How to Overclock Your CPU

Whether you’re new to the world of PC gaming or your PC is in dire need of a boost, overclocking is one of the best ways to maximize performance overall. Even a small bump in performance can delay the need to upgrade your CPU and save you time or money in the long run. With over 20 years of experience, XOTIC PC offers the know-how you need to try overclocking without damaging your computer. In this guide, we teach gaming enthusiasts, graphic artists, and media streamers how to safely overclock. With our help, some time, and patience, you can boost CPU speeds by 10 percent or even more.

What is Overclocking?

Don’t let the overclocking competition photos or videos fool you. Overclocking is not all about liquid nitrogen. You can actually overclock a wide variety of PC parts, but we’ll focus on the CPU for this overview. Overclocking allows you to squeeze as much performance as you can from the current components in your PC, so you can avoid spending more than you need to on newer, faster components. Overclocking starts with tweaking your hardware so that it runs faster than the manufacturer intended. The central processing unit (CPU) is like the “brain” of your computer, and it can be overclocked by adjusting the settings through either the motherboard’s Unified Extensible Firmware Interface (UEFI) or Basic Input/Output System (BIOS). As long as you tweak the CPU in moderation, you shouldn’t damage your PC.

Before You Overclock

There are a few things to consider before you attempt overclocking for the first time. First, not all processors can be easily overclocked. Double check whether your AMD or Intel processor is unlocked. Second, a CPU produces more heat when you add more voltage. By the same token, you need more voltage to power higher clock speeds. Last but not least, there is only so much voltage your PC can handle before you see a drop in frame rates. You might also see corrupting processes or experience a failure to boot. Overclocking comes with serious risk, especially for PC novices. If you can find the delicate balance between speed and heat, you can achieve a stable overclock on your CPU.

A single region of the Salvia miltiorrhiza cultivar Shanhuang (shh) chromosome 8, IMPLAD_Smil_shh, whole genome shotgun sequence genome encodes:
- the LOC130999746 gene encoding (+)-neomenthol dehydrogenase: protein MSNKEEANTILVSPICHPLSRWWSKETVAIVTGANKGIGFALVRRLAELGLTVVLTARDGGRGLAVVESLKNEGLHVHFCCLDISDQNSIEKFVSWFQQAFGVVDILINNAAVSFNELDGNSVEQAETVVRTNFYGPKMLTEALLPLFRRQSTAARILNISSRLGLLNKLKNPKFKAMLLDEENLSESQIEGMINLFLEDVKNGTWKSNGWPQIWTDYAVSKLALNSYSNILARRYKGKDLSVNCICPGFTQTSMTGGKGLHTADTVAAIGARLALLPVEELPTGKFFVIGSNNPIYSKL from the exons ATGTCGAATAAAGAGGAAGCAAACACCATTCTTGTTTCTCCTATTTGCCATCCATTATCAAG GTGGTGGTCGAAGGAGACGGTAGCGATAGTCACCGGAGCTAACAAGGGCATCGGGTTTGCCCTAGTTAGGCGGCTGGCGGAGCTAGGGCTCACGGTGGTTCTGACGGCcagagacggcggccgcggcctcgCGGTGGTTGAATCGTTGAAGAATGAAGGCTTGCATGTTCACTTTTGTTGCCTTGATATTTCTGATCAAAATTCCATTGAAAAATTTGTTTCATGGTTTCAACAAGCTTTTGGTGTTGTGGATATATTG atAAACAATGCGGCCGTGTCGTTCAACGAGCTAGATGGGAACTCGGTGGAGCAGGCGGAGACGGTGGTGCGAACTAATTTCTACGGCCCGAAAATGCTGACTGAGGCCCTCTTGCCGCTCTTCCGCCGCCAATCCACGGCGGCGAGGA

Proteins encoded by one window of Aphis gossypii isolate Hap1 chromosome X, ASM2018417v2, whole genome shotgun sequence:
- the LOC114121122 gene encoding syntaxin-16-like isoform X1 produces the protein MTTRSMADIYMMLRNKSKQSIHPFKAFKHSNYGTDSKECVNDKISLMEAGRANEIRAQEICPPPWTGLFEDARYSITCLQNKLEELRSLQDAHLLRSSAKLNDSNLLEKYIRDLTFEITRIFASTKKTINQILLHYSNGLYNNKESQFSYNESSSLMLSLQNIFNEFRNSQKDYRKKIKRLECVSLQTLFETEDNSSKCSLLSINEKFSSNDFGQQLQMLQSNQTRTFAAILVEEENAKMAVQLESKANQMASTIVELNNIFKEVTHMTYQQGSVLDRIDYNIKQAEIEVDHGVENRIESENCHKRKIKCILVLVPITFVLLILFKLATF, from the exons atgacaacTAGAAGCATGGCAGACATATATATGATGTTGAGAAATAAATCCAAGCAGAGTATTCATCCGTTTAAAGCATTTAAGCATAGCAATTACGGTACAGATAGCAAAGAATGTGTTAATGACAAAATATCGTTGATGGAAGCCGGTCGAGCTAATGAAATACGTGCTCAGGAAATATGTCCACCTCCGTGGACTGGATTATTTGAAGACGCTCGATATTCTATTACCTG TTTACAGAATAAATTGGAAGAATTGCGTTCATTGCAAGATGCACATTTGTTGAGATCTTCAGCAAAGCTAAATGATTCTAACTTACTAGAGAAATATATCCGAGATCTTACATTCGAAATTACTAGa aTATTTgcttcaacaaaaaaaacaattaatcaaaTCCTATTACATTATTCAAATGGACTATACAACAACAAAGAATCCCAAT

Overclocking Your CPU

  1. Download free stress testing software to double check PC stability at both idle and maximum load. You can also download a program to monitor the temperature output of your CPU.
  2. Load your temperature monitoring program. Pay close attention to the lowest core temperature to give yourself a good idea of how hot your CPU runs.
  3. Perform stress tests on your processor at stock settings to see how it performs at 100 percent.
  4. Once CPU temperatures stabilize, restart your PC and access the BIOS settings. Locate the overclocking tab, which will provide overclock profiles according to what kind of CPU is installed. Set the motherboard to run one of the overclock profiles so it will attempt to overclock the chip to that frequency without needing any input.
  5. Depending on your experience level, you might like more manual control. Try changing the CPU multiplier/ratio to a target number. Working with the base clock frequency, the multiplier will determine the final figure in GHz. You should attempt to overclock your CPU in small increments. Save any changes and exit the BIOS settings.
  6. Reboot and return to Windows, so you can monitor the temperature of your CPU. If you’re using Prime95 or a similar software, run what’s called the “Torture Test” and “Blend Test” to see how your chip does at maximum load. If your CPU is stable after five minutes, you can start to change the multiplier.
  7. Increase the CPU multiplier by one and perform stress tests each time it changes until your PC displays a stop error, the “Blue Screen of Death,” or the temperatures reach hazardous levels.
  8. If your PC crashes, the voltage is not high enough and it needs to be raised. In the BIOS overclocking settings, locate the CPU Core or VCORE value. From the stock settings, change the VCORE value of your CPU by only 0.01 volts until you can effectively boot, stress test, and sustain stability at the frequency you want to achieve.
  9. When you can’t reach the next frequency, it is time to dial back the overclock by 0.1GHz and restore the VCORE voltage back to the last stable setting. You’ve reached your final overclock settings.

With time and a little experience, you will learn how your CPU responds to various amounts of voltage.

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